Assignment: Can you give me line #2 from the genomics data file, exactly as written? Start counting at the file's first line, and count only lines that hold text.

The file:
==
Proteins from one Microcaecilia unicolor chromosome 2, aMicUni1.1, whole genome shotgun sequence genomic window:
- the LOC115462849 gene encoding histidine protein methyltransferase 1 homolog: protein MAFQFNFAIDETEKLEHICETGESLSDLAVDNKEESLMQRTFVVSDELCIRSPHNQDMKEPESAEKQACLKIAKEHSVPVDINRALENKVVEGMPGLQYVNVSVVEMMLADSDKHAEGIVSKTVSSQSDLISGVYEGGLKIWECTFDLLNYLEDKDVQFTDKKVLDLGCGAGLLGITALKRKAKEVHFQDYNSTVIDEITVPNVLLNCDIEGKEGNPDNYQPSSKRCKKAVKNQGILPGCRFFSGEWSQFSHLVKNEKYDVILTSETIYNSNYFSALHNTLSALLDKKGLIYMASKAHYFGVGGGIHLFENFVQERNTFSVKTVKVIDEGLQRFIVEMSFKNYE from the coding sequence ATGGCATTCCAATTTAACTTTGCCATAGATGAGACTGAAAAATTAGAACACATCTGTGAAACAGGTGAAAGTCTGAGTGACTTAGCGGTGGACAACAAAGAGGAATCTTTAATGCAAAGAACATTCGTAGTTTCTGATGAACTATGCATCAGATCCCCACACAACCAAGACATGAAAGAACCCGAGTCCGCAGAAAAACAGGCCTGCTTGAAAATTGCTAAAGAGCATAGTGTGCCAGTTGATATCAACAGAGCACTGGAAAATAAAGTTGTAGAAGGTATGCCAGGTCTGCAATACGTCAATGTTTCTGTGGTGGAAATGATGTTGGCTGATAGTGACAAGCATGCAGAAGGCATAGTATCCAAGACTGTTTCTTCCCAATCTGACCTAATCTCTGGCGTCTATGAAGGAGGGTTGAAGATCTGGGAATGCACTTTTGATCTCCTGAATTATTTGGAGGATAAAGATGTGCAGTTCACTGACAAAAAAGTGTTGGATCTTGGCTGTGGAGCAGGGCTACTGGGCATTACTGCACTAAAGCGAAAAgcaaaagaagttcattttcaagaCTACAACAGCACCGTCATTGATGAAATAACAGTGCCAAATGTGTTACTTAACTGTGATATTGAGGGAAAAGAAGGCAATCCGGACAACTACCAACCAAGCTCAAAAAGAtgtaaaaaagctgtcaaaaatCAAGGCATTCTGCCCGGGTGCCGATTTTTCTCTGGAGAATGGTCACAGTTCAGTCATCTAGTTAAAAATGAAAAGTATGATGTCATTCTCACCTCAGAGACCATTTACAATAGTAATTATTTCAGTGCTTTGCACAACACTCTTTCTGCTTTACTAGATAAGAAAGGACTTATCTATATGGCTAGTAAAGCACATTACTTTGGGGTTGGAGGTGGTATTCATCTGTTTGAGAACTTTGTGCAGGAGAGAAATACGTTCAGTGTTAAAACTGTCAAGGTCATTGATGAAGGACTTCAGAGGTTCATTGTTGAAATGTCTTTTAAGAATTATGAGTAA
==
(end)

- the LOC115462849 gene encoding histidine protein methyltransferase 1 homolog: protein MAFQFNFAIDETEKLEHICETGESLSDLAVDNKEESLMQRTFVVSDELCIRSPHNQDMKEPESAEKQACLKIAKEHSVPVDINRALENKVVEGMPGLQYVNVSVVEMMLADSDKHAEGIVSKTVSSQSDLISGVYEGGLKIWECTFDLLNYLEDKDVQFTDKKVLDLGCGAGLLGITALKRKAKEVHFQDYNSTVIDEITVPNVLLNCDIEGKEGNPDNYQPSSKRCKKAVKNQGILPGCRFFSGEWSQFSHLVKNEKYDVILTSETIYNSNYFSALHNTLSALLDKKGLIYMASKAHYFGVGGGIHLFENFVQERNTFSVKTVKVIDEGLQRFIVEMSFKNYE from the coding sequence ATGGCATTCCAATTTAACTTTGCCATAGATGAGACTGAAAAATTAGAACACATCTGTGAAACAGGTGAAAGTCTGAGTGACTTAGCGGTGGACAACAAAGAGGAATCTTTAATGCAAAGAACATTCGTAGTTTCTGATGAACTATGCATCAGATCCCCACACAACCAAGACATGAAAGAACCCGAGTCCGCAGAAAAACAGGCCTGCTTGAAAATTGCTAAAGAGCATAGTGTGCCAGTTGATATCAACAGAGCACTGGAAAATAAAGTTGTAGAAGGTATGCCAGGTCTGCAATACGTCAATGTTTCTGTGGTGGAAATGATGTTGGCTGATAGTGACAAGCATGCAGAAGGCATAGTATCCAAGACTGTTTCTTCCCAATCTGACCTAATCTCTGGCGTCTATGAAGGAGGGTTGAAGATCTGGGAATGCACTTTTGATCTCCTGAATTATTTGGAGGATAAAGATGTGCAGTTCACTGACAAAAAAGTGTTGGATCTTGGCTGTGGAGCAGGGCTACTGGGCATTACTGCACTAAAGCGAAAAgcaaaagaagttcattttcaagaCTACAACAGCACCGTCATTGATGAAATAACAGTGCCAAATGTGTTACTTAACTGTGATATTGAGGGAAAAGAAGGCAATCCGGACAACTACCAACCAAGCTCAAAAAGAtgtaaaaaagctgtcaaaaatCAAGGCATTCTGCCCGGGTGCCGATTTTTCTCTGGAGAATGGTCACAGTTCAGTCATCTAGTTAAAAATGAAAAGTATGATGTCATTCTCACCTCAGAGACCATTTACAATAGTAATTATTTCAGTGCTTTGCACAACACTCTTTCTGCTTTACTAGATAAGAAAGGACTTATCTATATGGCTAGTAAAGCACATTACTTTGGGGTTGGAGGTGGTATTCATCTGTTTGAGAACTTTGTGCAGGAGAGAAATACGTTCAGTGTTAAAACTGTCAAGGTCATTGATGAAGGACTTCAGAGGTTCATTGTTGAAATGTCTTTTAAGAATTATGAGTAA